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Getting into buy-to-let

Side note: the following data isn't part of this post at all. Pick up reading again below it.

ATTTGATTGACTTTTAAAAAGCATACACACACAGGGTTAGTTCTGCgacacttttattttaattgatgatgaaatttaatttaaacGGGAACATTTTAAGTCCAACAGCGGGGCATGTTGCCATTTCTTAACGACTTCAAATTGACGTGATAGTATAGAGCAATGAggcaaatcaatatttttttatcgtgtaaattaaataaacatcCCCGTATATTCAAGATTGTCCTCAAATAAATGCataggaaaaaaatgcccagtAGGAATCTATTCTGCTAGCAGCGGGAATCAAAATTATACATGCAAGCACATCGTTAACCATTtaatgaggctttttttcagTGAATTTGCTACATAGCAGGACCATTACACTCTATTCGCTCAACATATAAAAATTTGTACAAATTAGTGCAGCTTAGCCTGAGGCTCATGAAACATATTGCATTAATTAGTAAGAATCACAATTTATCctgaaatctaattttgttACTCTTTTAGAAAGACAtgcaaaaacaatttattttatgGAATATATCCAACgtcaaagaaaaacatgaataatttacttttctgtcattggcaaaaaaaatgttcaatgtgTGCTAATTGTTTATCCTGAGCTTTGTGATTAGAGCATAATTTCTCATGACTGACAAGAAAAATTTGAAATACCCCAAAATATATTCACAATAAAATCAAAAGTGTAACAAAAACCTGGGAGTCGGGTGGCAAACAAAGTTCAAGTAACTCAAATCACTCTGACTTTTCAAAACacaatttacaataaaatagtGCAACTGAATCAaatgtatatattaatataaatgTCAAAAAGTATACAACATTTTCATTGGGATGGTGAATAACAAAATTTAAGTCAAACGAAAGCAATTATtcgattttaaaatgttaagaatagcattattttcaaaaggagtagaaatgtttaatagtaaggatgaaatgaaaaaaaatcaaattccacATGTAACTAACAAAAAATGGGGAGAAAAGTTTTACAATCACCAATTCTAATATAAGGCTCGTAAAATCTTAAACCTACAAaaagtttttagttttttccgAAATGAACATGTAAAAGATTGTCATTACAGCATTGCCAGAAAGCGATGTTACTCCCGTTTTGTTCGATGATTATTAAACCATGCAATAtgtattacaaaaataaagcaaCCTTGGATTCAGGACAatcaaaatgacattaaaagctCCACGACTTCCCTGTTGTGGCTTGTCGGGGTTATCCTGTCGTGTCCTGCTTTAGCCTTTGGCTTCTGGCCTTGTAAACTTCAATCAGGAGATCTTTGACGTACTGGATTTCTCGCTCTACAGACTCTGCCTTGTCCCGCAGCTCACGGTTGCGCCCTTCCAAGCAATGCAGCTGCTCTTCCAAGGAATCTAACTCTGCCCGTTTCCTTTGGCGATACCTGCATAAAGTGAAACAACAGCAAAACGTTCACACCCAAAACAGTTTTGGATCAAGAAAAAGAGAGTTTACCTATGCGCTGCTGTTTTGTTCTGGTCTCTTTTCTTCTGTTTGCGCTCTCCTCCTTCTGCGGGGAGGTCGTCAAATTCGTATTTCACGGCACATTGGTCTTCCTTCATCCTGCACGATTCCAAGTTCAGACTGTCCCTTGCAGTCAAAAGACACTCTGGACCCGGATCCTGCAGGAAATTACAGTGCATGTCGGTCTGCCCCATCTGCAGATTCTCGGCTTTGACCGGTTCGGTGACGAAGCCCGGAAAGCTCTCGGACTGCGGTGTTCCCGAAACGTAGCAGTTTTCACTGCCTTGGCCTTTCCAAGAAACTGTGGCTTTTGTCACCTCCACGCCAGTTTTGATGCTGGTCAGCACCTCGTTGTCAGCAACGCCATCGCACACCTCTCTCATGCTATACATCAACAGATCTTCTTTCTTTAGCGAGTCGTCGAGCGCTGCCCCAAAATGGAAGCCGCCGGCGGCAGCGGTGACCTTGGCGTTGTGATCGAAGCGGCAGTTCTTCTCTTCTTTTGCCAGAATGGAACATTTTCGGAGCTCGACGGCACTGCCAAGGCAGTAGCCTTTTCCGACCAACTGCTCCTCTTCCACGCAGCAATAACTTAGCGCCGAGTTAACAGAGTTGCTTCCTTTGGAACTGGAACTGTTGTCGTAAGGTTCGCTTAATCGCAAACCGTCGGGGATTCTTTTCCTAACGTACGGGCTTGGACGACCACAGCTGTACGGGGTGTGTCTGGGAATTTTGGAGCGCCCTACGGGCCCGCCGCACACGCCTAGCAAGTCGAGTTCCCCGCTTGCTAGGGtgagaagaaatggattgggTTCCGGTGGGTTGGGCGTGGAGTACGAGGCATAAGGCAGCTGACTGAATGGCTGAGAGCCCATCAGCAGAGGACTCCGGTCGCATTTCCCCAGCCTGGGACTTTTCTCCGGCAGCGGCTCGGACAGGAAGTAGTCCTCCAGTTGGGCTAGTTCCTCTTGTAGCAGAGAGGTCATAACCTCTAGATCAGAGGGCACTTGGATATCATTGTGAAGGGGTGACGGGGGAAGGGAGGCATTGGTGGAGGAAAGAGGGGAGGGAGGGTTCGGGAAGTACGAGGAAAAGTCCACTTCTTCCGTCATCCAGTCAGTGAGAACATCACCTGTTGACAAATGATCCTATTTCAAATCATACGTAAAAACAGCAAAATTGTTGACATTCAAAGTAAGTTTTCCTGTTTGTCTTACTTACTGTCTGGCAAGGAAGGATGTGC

Buy-to-let property was one of the investment stories of the noughties. At its 2007 peak, a rush of new lenders entered the buy-to-let marketplace, triggering a raft of better products, higher standards and greater choice for prospective buyers. The credit crunch and recession led to a sharp decline in demand; since then, however, the buy-to-let market has regained some of its momentum, and it remains an option for long-term investors who understand the potential risks and rewards, and who are prepared to pay the higher rate of stamp duty required on the purchase of an additional residential property. Before entering the buy-to-let market, you will generally need a deposit of at least 25%. Lenders will want details of the property’s rental potential, your salary, and any other properties you own. The mortgage rates charged on buy-to-let mortgages are higher than on mainstream loans, so careful selection is essential. Many landlords opt for an interest-only mortgage, but a repayment (capital and interest) mortgage is also an option. It is worth noting that buy-to-let mortgage lending is not regulated by the Financial Conduct Authority (FCA). One of the principal risks of buy-to-let is that the property might stand empty for a period. Prospective buy-to-let landlords should be certain that they can cover such eventualities, and mortgage lenders are likely to want reassurance that you have the ability to cover the mortgage in these circumstances before they are willing to provide a loan. YOUR PROPERTY MAY BE REPOSSESSED IF YOU DO NOT KEEP UP REPAYMENTS ON YOUR MORTGAGE

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